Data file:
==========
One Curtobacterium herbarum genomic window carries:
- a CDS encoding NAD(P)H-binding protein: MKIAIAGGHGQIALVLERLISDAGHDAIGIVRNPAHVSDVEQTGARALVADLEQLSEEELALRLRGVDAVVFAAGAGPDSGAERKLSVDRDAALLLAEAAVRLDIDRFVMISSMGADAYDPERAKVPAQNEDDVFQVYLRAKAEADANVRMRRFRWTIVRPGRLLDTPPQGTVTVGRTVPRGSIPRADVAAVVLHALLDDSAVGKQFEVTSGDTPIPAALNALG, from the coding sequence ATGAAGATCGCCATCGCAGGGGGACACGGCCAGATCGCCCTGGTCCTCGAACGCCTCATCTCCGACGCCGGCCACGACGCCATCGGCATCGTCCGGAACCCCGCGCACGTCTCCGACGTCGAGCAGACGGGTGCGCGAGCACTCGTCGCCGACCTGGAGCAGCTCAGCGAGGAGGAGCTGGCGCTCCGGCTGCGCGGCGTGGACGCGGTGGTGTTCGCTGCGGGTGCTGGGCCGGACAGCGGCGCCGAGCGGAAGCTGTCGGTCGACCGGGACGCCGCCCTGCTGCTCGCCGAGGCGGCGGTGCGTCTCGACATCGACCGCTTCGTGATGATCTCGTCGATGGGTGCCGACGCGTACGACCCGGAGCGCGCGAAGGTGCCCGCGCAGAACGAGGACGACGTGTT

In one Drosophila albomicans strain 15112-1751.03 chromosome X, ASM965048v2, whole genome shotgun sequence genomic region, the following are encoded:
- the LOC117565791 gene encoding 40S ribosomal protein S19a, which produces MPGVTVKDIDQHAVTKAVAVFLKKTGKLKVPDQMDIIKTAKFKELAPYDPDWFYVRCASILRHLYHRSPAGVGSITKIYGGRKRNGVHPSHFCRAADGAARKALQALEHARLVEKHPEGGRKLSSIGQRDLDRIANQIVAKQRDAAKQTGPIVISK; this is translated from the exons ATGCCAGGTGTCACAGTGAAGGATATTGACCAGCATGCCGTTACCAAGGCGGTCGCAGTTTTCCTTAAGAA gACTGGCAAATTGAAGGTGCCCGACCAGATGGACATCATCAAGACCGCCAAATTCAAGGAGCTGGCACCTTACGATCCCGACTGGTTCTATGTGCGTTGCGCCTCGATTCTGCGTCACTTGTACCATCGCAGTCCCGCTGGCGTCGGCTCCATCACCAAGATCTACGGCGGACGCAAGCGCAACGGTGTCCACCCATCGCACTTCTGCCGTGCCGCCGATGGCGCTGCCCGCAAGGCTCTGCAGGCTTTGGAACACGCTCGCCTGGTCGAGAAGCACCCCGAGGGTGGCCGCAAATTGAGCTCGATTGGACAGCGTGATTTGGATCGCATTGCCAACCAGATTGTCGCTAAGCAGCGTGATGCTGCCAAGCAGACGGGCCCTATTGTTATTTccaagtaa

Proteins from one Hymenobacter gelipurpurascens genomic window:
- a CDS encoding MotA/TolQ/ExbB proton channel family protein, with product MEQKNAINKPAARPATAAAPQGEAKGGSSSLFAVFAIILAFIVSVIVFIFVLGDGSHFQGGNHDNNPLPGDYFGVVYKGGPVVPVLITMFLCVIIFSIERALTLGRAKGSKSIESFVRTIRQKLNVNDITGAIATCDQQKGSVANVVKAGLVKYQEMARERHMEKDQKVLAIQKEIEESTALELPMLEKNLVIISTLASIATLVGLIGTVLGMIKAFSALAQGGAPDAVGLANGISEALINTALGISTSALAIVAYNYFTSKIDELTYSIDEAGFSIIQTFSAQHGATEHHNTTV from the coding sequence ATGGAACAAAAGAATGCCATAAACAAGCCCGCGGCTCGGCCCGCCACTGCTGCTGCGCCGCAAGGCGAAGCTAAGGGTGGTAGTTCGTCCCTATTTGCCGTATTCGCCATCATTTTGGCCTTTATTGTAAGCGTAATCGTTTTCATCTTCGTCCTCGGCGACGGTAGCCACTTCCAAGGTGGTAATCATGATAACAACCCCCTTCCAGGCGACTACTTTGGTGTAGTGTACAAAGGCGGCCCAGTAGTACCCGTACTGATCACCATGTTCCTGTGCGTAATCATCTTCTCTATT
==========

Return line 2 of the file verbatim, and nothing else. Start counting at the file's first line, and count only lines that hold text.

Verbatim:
- a CDS encoding NAD(P)H-binding protein: MKIAIAGGHGQIALVLERLISDAGHDAIGIVRNPAHVSDVEQTGARALVADLEQLSEEELALRLRGVDAVVFAAGAGPDSGAERKLSVDRDAALLLAEAAVRLDIDRFVMISSMGADAYDPERAKVPAQNEDDVFQVYLRAKAEADANVRMRRFRWTIVRPGRLLDTPPQGTVTVGRTVPRGSIPRADVAAVVLHALLDDSAVGKQFEVTSGDTPIPAALNALG, from the coding sequence ATGAAGATCGCCATCGCAGGGGGACACGGCCAGATCGCCCTGGTCCTCGAACGCCTCATCTCCGACGCCGGCCACGACGCCATCGGCATCGTCCGGAACCCCGCGCACGTCTCCGACGTCGAGCAGACGGGTGCGCGAGCACTCGTCGCCGACCTGGAGCAGCTCAGCGAGGAGGAGCTGGCGCTCCGGCTGCGCGGCGTGGACGCGGTGGTGTTCGCTGCGGGTGCTGGGCCGGACAGCGGCGCCGAGCGGAAGCTGTCGGTCGACCGGGACGCCGCCCTGCTGCTCGCCGAGGCGGCGGTGCGTCTCGACATCGACCGCTTCGTGATGATCTCGTCGATGGGTGCCGACGCGTACGACCCGGAGCGCGCGAAGGTGCCCGCGCAGAACGAGGACGACGTGTT